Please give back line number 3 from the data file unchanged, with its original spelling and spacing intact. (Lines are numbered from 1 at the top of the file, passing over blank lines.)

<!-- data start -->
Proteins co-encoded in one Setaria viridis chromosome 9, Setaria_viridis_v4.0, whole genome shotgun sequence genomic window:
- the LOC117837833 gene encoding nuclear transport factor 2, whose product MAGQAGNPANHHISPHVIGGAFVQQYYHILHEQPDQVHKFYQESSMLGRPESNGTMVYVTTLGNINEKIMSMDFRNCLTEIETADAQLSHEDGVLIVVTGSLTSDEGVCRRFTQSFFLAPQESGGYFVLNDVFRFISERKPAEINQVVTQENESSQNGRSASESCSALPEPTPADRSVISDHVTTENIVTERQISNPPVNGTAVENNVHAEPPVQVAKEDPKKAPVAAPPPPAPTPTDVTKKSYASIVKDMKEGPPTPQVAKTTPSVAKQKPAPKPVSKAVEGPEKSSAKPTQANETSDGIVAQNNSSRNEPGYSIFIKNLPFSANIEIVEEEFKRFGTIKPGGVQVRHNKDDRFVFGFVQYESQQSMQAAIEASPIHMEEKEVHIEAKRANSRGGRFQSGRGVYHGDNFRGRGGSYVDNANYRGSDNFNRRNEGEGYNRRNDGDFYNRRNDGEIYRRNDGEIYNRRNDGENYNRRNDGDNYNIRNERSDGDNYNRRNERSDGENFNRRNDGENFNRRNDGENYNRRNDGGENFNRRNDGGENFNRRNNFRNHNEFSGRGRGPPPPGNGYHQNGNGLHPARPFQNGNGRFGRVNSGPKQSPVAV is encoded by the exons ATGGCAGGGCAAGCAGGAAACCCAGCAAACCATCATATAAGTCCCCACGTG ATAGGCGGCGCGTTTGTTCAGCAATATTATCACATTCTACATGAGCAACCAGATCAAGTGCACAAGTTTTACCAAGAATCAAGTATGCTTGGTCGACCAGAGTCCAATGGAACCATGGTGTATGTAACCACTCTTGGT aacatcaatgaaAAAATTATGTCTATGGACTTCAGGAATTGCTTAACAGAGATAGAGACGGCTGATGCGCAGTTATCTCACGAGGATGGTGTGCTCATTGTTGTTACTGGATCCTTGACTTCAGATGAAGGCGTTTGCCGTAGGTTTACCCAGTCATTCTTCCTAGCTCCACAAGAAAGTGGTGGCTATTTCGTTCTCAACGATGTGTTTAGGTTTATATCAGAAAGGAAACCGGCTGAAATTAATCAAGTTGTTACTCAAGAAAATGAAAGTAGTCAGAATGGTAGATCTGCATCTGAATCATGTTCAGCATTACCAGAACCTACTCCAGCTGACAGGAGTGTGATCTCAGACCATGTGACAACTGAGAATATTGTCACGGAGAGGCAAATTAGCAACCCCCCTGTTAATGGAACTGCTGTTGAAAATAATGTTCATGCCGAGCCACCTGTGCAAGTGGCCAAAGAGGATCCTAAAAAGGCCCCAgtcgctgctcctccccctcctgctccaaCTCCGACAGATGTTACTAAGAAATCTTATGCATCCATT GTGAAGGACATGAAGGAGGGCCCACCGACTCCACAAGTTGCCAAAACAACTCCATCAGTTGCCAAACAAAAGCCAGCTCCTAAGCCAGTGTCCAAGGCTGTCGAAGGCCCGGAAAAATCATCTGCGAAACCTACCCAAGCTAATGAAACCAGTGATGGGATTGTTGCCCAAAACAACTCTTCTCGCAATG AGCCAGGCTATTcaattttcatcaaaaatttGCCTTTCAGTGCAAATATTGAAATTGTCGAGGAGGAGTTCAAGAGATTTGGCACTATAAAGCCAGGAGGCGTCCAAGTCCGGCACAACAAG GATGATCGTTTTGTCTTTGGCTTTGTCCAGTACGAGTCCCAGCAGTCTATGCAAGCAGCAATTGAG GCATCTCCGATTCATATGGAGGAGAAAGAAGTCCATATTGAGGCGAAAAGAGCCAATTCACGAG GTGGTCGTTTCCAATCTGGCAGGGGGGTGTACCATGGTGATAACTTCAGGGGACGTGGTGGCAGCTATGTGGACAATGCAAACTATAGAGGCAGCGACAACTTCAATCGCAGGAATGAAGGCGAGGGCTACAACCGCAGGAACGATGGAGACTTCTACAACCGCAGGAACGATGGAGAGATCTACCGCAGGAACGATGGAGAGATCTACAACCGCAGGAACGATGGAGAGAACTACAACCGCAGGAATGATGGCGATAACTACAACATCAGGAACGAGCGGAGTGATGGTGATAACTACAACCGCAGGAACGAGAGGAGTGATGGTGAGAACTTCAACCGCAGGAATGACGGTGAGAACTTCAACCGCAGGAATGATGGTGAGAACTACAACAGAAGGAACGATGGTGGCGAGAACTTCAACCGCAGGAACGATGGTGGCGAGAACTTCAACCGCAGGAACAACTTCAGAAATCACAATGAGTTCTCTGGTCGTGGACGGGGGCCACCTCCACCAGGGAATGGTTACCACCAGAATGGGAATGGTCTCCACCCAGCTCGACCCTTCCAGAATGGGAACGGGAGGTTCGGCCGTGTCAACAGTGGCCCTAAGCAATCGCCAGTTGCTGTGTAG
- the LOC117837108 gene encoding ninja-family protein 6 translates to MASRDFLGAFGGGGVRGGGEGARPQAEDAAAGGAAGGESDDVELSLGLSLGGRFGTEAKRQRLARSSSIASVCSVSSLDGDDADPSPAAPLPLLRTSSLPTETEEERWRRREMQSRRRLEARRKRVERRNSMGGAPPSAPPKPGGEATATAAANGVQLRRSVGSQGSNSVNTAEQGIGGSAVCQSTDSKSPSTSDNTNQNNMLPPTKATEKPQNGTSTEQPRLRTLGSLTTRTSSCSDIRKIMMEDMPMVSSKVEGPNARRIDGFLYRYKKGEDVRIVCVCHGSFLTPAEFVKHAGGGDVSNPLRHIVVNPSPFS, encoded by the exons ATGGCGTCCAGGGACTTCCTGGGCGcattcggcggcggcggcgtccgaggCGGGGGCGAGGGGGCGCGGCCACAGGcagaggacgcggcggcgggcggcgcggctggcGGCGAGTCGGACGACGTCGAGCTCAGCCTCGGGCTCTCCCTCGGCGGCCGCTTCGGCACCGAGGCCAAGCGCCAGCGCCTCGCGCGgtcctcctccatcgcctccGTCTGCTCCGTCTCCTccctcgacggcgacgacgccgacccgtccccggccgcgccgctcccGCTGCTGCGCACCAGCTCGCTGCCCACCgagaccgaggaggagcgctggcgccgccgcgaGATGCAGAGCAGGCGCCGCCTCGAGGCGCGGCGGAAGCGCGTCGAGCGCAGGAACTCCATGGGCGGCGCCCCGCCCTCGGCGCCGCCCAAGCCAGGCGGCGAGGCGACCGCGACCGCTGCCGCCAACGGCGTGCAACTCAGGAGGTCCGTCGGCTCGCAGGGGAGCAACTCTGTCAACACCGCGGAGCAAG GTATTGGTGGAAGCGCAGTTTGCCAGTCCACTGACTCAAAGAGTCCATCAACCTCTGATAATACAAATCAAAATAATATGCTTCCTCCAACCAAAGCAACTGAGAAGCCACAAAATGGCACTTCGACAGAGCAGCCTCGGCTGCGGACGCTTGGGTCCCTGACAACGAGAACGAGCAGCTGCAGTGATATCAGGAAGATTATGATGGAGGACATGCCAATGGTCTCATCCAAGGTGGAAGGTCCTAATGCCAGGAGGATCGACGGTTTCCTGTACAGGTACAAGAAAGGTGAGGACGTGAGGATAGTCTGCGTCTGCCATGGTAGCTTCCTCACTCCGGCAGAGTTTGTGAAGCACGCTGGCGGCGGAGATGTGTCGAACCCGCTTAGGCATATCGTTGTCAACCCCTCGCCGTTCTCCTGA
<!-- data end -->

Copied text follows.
- the LOC117837108 gene encoding ninja-family protein 6 translates to MASRDFLGAFGGGGVRGGGEGARPQAEDAAAGGAAGGESDDVELSLGLSLGGRFGTEAKRQRLARSSSIASVCSVSSLDGDDADPSPAAPLPLLRTSSLPTETEEERWRRREMQSRRRLEARRKRVERRNSMGGAPPSAPPKPGGEATATAAANGVQLRRSVGSQGSNSVNTAEQGIGGSAVCQSTDSKSPSTSDNTNQNNMLPPTKATEKPQNGTSTEQPRLRTLGSLTTRTSSCSDIRKIMMEDMPMVSSKVEGPNARRIDGFLYRYKKGEDVRIVCVCHGSFLTPAEFVKHAGGGDVSNPLRHIVVNPSPFS, encoded by the exons ATGGCGTCCAGGGACTTCCTGGGCGcattcggcggcggcggcgtccgaggCGGGGGCGAGGGGGCGCGGCCACAGGcagaggacgcggcggcgggcggcgcggctggcGGCGAGTCGGACGACGTCGAGCTCAGCCTCGGGCTCTCCCTCGGCGGCCGCTTCGGCACCGAGGCCAAGCGCCAGCGCCTCGCGCGgtcctcctccatcgcctccGTCTGCTCCGTCTCCTccctcgacggcgacgacgccgacccgtccccggccgcgccgctcccGCTGCTGCGCACCAGCTCGCTGCCCACCgagaccgaggaggagcgctggcgccgccgcgaGATGCAGAGCAGGCGCCGCCTCGAGGCGCGGCGGAAGCGCGTCGAGCGCAGGAACTCCATGGGCGGCGCCCCGCCCTCGGCGCCGCCCAAGCCAGGCGGCGAGGCGACCGCGACCGCTGCCGCCAACGGCGTGCAACTCAGGAGGTCCGTCGGCTCGCAGGGGAGCAACTCTGTCAACACCGCGGAGCAAG GTATTGGTGGAAGCGCAGTTTGCCAGTCCACTGACTCAAAGAGTCCATCAACCTCTGATAATACAAATCAAAATAATATGCTTCCTCCAACCAAAGCAACTGAGAAGCCACAAAATGGCACTTCGACAGAGCAGCCTCGGCTGCGGACGCTTGGGTCCCTGACAACGAGAACGAGCAGCTGCAGTGATATCAGGAAGATTATGATGGAGGACATGCCAATGGTCTCATCCAAGGTGGAAGGTCCTAATGCCAGGAGGATCGACGGTTTCCTGTACAGGTACAAGAAAGGTGAGGACGTGAGGATAGTCTGCGTCTGCCATGGTAGCTTCCTCACTCCGGCAGAGTTTGTGAAGCACGCTGGCGGCGGAGATGTGTCGAACCCGCTTAGGCATATCGTTGTCAACCCCTCGCCGTTCTCCTGA